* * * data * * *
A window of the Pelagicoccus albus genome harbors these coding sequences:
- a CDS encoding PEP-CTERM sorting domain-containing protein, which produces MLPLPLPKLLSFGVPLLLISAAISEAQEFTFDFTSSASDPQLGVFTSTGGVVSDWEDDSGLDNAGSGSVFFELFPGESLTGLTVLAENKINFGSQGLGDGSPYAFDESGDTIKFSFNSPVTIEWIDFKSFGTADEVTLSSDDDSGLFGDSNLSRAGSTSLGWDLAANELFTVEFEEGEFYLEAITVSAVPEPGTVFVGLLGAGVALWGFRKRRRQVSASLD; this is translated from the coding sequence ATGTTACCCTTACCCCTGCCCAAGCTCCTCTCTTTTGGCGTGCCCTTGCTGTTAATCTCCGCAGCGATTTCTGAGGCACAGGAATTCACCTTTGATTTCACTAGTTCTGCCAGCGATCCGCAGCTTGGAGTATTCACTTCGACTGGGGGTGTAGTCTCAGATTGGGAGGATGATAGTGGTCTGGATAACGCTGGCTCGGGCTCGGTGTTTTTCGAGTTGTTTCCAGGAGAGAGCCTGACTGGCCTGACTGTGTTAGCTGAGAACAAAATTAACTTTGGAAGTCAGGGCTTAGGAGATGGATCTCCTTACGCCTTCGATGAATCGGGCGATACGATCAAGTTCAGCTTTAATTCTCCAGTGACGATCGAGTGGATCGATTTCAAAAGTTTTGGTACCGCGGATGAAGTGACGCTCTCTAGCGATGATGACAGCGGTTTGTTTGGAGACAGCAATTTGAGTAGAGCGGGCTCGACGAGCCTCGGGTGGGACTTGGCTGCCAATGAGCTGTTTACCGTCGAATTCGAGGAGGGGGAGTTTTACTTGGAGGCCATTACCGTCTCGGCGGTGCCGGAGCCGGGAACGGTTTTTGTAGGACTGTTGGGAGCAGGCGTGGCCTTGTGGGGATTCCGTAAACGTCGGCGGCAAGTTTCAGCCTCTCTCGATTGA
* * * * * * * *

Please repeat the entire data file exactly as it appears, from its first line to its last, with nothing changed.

A window of the Pelagicoccus albus genome harbors these coding sequences:
- a CDS encoding PEP-CTERM sorting domain-containing protein, which produces MLPLPLPKLLSFGVPLLLISAAISEAQEFTFDFTSSASDPQLGVFTSTGGVVSDWEDDSGLDNAGSGSVFFELFPGESLTGLTVLAENKINFGSQGLGDGSPYAFDESGDTIKFSFNSPVTIEWIDFKSFGTADEVTLSSDDDSGLFGDSNLSRAGSTSLGWDLAANELFTVEFEEGEFYLEAITVSAVPEPGTVFVGLLGAGVALWGFRKRRRQVSASLD; this is translated from the coding sequence ATGTTACCCTTACCCCTGCCCAAGCTCCTCTCTTTTGGCGTGCCCTTGCTGTTAATCTCCGCAGCGATTTCTGAGGCACAGGAATTCACCTTTGATTTCACTAGTTCTGCCAGCGATCCGCAGCTTGGAGTATTCACTTCGACTGGGGGTGTAGTCTCAGATTGGGAGGATGATAGTGGTCTGGATAACGCTGGCTCGGGCTCGGTGTTTTTCGAGTTGTTTCCAGGAGAGAGCCTGACTGGCCTGACTGTGTTAGCTGAGAACAAAATTAACTTTGGAAGTCAGGGCTTAGGAGATGGATCTCCTTACGCCTTCGATGAATCGGGCGATACGATCAAGTTCAGCTTTAATTCTCCAGTGACGATCGAGTGGATCGATTTCAAAAGTTTTGGTACCGCGGATGAAGTGACGCTCTCTAGCGATGATGACAGCGGTTTGTTTGGAGACAGCAATTTGAGTAGAGCGGGCTCGACGAGCCTCGGGTGGGACTTGGCTGCCAATGAGCTGTTTACCGTCGAATTCGAGGAGGGGGAGTTTTACTTGGAGGCCATTACCGTCTCGGCGGTGCCGGAGCCGGGAACGGTTTTTGTAGGACTGTTGGGAGCAGGCGTGGCCTTGTGGGGATTCCGTAAACGTCGGCGGCAAGTTTCAGCCTCTCTCGATTGA